Increase in curing period increases strength of concrete and decreases depth of carbonation. The addition of mineral admixtures like GGBS and SF reduces the permeability and in turn the depth of carbonation is decreased. Hence it was concluded that curing period has direct impact on permeability, strength of concrete and depth of carbonation.
G. Effect of Compressive Strength
The strength of concrete depends on various factors such as mix proportion of the concrete, water/cement ratio, quantity of cement content, method and degree of compaction, type of curing and period of curing. From the earlier studies it was proved that the strength of concrete has direct influence on carbonation.
Increase in compressive strength reduces depth of carbonation. It is observed that SCC offers very good resistance to porosity rather than normally vibrated concrete (NVC).
Depth of carbonation is also decreased in case of self compacting concrete. SCC made of GGBS and SF offers good resistance to the carbonation effect. SCC is proved as the best concrete which reduces the depth of carbonation to the maximum levels.
Mineral admixtures like GGBS and SF reduce porosity and increase strength of concrete and it leads to the reduction of carbonation effect.
H. Effect of grade of Concrete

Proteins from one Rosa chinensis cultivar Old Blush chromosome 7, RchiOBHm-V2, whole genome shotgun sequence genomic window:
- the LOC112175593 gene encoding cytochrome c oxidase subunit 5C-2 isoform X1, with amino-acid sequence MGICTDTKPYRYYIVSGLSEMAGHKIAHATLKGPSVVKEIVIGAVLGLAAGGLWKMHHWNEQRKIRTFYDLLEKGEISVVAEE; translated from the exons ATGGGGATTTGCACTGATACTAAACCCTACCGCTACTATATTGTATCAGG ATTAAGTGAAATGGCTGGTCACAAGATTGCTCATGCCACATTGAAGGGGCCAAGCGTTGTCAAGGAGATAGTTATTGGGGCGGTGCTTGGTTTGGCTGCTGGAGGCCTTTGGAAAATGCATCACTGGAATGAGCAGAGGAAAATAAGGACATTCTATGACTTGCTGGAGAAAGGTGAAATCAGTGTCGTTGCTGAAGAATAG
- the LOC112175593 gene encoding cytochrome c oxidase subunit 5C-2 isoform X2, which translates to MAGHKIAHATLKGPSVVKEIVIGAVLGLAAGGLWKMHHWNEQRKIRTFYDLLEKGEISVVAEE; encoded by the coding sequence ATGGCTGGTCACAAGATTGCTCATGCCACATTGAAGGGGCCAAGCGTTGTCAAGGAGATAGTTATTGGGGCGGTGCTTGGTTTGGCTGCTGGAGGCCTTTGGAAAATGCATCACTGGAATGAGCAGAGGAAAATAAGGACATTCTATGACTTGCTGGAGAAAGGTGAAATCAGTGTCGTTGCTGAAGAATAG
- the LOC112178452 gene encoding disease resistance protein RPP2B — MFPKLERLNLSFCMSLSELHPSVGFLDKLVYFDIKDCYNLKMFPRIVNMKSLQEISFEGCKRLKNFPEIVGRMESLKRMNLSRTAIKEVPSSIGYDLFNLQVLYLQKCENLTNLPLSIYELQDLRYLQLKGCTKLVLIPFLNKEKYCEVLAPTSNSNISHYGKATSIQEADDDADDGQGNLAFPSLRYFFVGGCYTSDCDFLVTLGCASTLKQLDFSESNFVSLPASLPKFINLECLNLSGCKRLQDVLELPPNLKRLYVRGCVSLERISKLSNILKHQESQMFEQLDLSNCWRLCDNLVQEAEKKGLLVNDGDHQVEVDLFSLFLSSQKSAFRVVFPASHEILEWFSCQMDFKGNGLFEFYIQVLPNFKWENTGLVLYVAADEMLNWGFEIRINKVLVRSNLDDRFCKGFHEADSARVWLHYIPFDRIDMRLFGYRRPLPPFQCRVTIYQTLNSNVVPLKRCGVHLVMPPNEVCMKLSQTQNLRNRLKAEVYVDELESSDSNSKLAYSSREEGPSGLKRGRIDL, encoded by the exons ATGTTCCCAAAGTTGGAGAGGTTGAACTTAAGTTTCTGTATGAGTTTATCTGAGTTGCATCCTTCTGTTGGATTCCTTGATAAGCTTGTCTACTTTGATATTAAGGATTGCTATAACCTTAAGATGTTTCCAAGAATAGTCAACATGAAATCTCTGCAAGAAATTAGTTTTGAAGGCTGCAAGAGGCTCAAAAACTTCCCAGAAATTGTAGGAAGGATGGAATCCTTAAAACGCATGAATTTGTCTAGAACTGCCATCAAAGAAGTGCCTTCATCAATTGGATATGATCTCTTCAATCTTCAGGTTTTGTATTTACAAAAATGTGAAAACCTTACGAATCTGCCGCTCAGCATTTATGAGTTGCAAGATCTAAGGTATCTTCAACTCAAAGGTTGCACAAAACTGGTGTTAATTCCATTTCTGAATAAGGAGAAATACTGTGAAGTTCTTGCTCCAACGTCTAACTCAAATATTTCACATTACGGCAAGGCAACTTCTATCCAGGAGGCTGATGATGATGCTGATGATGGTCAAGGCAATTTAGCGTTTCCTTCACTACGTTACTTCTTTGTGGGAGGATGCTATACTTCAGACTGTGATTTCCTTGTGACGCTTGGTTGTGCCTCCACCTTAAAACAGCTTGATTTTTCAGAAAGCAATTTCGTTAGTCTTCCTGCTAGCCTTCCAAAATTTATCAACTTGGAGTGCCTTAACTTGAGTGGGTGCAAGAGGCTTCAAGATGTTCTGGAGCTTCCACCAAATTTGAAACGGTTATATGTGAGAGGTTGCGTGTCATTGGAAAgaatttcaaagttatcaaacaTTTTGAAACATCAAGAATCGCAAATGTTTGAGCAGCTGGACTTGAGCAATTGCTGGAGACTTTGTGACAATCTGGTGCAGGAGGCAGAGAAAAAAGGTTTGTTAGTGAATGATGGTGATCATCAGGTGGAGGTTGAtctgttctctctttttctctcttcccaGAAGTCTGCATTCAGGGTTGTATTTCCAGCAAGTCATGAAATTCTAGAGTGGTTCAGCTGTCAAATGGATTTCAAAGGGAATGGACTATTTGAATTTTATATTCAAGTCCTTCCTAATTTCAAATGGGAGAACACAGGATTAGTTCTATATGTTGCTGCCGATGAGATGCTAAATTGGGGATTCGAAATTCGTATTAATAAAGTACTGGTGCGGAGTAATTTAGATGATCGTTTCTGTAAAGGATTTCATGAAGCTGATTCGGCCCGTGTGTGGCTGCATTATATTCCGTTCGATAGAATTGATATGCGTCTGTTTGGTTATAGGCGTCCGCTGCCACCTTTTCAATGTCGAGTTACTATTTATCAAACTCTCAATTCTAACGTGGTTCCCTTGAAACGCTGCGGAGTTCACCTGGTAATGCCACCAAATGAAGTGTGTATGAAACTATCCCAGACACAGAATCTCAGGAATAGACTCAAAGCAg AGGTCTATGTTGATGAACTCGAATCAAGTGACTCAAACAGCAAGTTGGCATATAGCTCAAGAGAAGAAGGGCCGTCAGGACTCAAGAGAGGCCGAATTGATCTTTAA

Previous studies revealed the fact that the extent of carbonation is limited to surface layers of concrete. Increase in depth of concrete is also very slow and it may not exceed 20 mm in 50 years, whereas in porous concrete the depth of carbonation may be increased to 100 mm in 50 years since dense concrete prevent the diffusion of CO2 effectively rather than porous concrete.
General conclusions are drawn from the extensive review of literature on carbonation on concrete: 1) The influence of water/cement ratio is very much significant on the strength of the concrete since the strength of the concrete depends on water/cement ratio. The depth of carbonation depends on water/cement ratio higher water/cement ratio contributes to higher carbonation depth. 2) Increase in curing period reduces the carbonation depth. The resistant power of the concrete to carbonation is increased with sufficient and substantial curing periods. 3) To improve the resisting power of the plain concrete at least 7 days curing is mandatory. 4. Additions of admixtures modifies the pore structure of the concrete and reduce the porosity. 4) If porosity increases carbonation depth also increases hence a linear relationship exist between accelerated carbonation and porosity. 5) Addition of SCMs like GGBS and SF reduce the porosity of concrete and reduce the depth of carbonation. 6) The application of surface coatings and provision of proper cover considerably reduces the rate of carbonation. The service life of the concrete can be enhanced. 7) The compressive strength also depends on water/binder ratio and mineral admixtures both higher and lower water/binder ratio affects the properties of concrete. The use of SCC has been proved to be the best to improve the durability characteristic of concrete in relation to the carbonation of concrete.